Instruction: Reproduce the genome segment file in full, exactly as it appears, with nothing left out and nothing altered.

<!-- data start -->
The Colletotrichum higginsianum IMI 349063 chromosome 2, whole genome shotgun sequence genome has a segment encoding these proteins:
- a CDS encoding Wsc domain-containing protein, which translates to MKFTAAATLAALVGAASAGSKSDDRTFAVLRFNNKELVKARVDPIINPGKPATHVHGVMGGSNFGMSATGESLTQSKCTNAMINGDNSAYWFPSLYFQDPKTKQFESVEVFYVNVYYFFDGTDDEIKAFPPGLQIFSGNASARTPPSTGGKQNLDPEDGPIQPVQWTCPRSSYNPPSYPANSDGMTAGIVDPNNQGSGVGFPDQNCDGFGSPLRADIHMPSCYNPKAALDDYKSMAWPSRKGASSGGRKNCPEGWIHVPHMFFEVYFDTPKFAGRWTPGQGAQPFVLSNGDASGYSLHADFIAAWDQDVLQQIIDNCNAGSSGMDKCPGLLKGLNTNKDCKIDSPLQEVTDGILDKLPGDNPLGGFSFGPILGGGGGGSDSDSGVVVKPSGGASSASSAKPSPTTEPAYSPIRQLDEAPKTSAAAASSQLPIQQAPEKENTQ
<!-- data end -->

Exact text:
The Colletotrichum higginsianum IMI 349063 chromosome 2, whole genome shotgun sequence genome has a segment encoding these proteins:
- a CDS encoding Wsc domain-containing protein, which translates to MKFTAAATLAALVGAASAGSKSDDRTFAVLRFNNKELVKARVDPIINPGKPATHVHGVMGGSNFGMSATGESLTQSKCTNAMINGDNSAYWFPSLYFQDPKTKQFESVEVFYVNVYYFFDGTDDEIKAFPPGLQIFSGNASARTPPSTGGKQNLDPEDGPIQPVQWTCPRSSYNPPSYPANSDGMTAGIVDPNNQGSGVGFPDQNCDGFGSPLRADIHMPSCYNPKAALDDYKSMAWPSRKGASSGGRKNCPEGWIHVPHMFFEVYFDTPKFAGRWTPGQGAQPFVLSNGDASGYSLHADFIAAWDQDVLQQIIDNCNAGSSGMDKCPGLLKGLNTNKDCKIDSPLQEVTDGILDKLPGDNPLGGFSFGPILGGGGGGSDSDSGVVVKPSGGASSASSAKPSPTTEPAYSPIRQLDEAPKTSAAAASSQLPIQQAPEKENTQ